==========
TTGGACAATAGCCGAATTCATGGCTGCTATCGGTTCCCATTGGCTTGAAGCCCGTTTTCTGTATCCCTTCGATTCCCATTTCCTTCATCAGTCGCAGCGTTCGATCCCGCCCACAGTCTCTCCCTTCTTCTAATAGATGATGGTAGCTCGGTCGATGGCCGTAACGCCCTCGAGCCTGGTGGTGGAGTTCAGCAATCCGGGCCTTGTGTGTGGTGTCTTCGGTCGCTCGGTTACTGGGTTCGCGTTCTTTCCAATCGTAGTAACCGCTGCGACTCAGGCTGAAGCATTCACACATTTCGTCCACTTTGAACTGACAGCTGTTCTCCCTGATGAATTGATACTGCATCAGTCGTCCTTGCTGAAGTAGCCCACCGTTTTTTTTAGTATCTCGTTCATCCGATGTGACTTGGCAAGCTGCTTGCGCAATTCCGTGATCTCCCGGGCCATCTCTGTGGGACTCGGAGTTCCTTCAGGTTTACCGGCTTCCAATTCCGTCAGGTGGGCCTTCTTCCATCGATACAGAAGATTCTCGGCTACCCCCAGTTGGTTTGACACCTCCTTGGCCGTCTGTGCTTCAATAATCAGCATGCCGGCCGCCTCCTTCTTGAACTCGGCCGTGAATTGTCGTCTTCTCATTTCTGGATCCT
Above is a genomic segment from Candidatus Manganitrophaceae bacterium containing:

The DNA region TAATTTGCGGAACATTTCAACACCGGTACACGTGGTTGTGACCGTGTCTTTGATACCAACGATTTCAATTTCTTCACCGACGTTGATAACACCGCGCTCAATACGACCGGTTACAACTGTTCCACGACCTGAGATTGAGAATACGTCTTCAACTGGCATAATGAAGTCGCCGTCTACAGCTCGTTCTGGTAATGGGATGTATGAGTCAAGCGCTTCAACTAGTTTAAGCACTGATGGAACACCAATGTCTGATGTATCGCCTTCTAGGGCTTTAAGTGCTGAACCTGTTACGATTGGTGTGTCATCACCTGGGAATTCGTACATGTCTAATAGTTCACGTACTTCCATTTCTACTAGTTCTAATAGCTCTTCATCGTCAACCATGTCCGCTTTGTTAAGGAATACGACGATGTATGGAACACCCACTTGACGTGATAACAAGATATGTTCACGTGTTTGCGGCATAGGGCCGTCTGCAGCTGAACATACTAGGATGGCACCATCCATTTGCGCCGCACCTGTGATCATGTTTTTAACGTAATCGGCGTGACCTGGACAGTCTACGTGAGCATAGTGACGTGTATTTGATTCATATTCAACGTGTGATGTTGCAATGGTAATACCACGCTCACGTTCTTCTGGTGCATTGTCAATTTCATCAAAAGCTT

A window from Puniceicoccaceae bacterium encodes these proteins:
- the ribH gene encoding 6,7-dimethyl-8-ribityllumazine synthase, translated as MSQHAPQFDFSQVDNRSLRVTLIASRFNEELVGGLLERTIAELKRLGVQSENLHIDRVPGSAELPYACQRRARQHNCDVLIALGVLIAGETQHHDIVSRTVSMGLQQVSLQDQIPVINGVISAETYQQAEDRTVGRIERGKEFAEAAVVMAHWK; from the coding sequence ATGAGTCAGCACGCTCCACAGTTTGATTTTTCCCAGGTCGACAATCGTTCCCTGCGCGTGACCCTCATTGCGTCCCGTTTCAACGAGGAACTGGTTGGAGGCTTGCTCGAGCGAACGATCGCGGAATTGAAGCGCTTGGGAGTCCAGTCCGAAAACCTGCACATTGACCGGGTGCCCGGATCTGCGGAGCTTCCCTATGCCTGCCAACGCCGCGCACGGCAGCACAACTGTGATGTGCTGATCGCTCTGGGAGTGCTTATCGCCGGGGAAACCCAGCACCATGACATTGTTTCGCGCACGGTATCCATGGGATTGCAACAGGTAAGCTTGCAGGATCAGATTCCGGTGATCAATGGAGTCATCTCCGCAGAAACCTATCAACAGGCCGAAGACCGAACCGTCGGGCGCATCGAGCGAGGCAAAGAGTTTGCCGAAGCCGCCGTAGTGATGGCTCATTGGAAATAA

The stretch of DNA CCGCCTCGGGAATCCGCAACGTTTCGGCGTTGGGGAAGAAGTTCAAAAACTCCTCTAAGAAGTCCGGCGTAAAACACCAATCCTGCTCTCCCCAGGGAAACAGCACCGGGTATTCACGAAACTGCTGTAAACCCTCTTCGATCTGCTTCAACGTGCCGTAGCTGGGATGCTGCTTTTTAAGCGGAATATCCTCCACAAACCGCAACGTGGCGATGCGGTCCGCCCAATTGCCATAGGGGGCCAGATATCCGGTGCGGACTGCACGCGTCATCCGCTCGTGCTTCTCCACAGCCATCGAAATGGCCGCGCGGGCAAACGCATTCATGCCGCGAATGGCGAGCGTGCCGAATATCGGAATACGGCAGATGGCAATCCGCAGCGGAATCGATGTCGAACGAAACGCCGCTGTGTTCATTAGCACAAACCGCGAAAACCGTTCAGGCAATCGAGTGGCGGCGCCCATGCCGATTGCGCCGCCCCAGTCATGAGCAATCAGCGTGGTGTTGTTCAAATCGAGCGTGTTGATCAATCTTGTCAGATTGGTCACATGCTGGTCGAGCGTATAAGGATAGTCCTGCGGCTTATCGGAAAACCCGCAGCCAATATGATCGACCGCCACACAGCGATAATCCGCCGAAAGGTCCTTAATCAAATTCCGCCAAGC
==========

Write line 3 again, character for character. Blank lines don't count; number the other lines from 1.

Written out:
The DNA region TAATTTGCGGAACATTTCAACACCGGTACACGTGGTTGTGACCGTGTCTTTGATACCAACGATTTCAATTTCTTCACCGACGTTGATAACACCGCGCTCAATACGACCGGTTACAACTGTTCCACGACCTGAGATTGAGAATACGTCTTCAACTGGCATAATGAAGTCGCCGTCTACAGCTCGTTCTGGTAATGGGATGTATGAGTCAAGCGCTTCAACTAGTTTAAGCACTGATGGAACACCAATGTCTGATGTATCGCCTTCTAGGGCTTTAAGTGCTGAACCTGTTACGATTGGTGTGTCATCACCTGGGAATTCGTACATGTCTAATAGTTCACGTACTTCCATTTCTACTAGTTCTAATAGCTCTTCATCGTCAACCATGTCCGCTTTGTTAAGGAATACGACGATGTATGGAACACCCACTTGACGTGATAACAAGATATGTTCACGTGTTTGCGGCATAGGGCCGTCTGCAGCTGAACATACTAGGATGGCACCATCCATTTGCGCCGCACCTGTGATCATGTTTTTAACGTAATCGGCGTGACCTGGACAGTCTACGTGAGCATAGTGACGTGTATTTGATTCATATTCAACGTGTGATGTTGCAATGGTAATACCACGCTCACGTTCTTCTGGTGCATTGTCAATTTCATCAAAAGCTT